When performing many feats of physical skill, calculating how fast a person can perform the action has become a custom that has gained prominence in recent years. Observing how long it takes a person to perform an action, now known as observing the reaction time, has even gained enough importance to the point that it has even used in some scientific investigations. The purpose of this scientific investigation, for instance, is to test whether or not an outside force, such as music, will affect the reaction time of any given test subject.
Whether the change will be a positive one, such as helping the test subject(s) complete the task faster, thereby improving the reaction time, or a negative one, which will distract in the test subject(s) in some form or fashion, reducing the reaction time, will be documented. The hypothesis generated for the experiment is that the music will not only affect the reaction times of the test subjects, but it will also improve the test subjects’ individual reaction times by energizing them through a type of placebo effect, as well as giving the test subjects more motivation to complete the task in a more time efficient manner.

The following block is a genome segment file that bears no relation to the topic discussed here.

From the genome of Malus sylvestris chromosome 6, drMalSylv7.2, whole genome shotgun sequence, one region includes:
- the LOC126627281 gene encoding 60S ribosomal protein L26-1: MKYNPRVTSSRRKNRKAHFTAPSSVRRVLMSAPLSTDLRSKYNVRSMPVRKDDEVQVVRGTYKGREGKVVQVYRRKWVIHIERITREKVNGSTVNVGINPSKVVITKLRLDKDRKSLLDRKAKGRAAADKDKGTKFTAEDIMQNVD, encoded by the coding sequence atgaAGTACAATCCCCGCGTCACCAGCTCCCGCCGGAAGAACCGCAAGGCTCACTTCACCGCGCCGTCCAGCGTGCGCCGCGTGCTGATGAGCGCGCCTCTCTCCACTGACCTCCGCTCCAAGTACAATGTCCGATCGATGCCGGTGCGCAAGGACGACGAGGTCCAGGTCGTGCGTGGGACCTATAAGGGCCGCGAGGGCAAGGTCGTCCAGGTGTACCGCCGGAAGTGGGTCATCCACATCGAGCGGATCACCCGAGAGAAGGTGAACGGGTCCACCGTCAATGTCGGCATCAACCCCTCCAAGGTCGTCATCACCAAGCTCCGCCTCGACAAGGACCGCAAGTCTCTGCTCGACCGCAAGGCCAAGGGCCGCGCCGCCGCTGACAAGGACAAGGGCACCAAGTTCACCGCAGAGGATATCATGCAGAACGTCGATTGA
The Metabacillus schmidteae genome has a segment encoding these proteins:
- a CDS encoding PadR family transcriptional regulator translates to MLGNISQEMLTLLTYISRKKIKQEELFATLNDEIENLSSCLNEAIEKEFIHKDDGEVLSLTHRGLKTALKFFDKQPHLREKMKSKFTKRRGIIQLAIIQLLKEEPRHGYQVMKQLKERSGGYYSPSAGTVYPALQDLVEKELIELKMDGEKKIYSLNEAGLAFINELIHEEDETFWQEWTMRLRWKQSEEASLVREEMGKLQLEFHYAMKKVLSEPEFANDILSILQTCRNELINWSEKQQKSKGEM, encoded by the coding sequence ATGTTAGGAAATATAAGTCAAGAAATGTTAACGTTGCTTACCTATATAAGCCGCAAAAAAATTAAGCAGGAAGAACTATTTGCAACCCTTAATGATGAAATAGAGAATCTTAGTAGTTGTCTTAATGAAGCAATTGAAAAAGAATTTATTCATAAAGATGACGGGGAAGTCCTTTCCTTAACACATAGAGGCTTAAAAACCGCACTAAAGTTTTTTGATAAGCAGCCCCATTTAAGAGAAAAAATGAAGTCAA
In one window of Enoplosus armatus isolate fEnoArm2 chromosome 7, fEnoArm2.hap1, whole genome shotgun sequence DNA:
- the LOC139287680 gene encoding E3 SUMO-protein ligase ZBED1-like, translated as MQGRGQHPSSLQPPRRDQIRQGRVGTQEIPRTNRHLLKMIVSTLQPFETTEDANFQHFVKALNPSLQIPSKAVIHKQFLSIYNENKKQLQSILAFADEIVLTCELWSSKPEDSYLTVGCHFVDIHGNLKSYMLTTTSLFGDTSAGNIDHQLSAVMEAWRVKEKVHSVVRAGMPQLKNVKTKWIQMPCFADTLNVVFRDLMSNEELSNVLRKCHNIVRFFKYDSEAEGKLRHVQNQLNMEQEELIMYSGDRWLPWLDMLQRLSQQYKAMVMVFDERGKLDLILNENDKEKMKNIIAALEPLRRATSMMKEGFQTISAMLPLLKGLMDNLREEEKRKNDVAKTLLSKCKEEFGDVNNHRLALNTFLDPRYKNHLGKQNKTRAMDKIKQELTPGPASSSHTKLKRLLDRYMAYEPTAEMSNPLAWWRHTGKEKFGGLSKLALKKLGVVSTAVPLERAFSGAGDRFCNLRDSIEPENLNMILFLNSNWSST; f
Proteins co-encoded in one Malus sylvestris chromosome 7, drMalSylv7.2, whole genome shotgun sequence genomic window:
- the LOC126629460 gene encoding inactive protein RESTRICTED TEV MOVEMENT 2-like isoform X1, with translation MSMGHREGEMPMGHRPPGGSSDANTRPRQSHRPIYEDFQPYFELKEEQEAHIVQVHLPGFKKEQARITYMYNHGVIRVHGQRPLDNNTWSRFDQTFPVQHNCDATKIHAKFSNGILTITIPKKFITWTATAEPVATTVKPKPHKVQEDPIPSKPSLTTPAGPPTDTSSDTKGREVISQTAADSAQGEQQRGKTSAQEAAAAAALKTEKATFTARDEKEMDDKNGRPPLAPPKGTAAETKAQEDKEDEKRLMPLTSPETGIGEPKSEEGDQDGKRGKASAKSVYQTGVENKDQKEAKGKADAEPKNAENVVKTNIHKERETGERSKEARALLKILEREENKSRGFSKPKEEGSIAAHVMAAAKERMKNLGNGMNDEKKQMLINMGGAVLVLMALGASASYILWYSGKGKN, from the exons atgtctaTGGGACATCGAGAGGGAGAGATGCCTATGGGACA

Terms that are relevant to this scientific investigation are reaction time, music, placebo, mental chronometry, and stimulus. The reaction time can be defined as the amount of time taken to respond to some type of external stimuli. Reaction time can be defined into one of three categories: simple reaction time, recognition reaction time (also known as discrimination reaction time), and choice reaction time. ‘Simple reaction time’ is when only one stimulus and one response are present. ‘Recognition reaction time’ is when, during an experiment, there are certain symbols present that are meant to be responded to and other symbols that are meant to be ignored, in short, allowing for only one correct stimulus and response. ‘Choice reaction time’ is an experiment that contains multiple stimuli and multiple responses, in which the reaction must correspond to the correct stimulus. (Reaction Times) Mental chronometry, a form of reaction times, is the use of response or reaction time in “perceptual-motor tasks to infer the content, duration, and temporal sequencing of cognitive operations” (Mental Chronometry).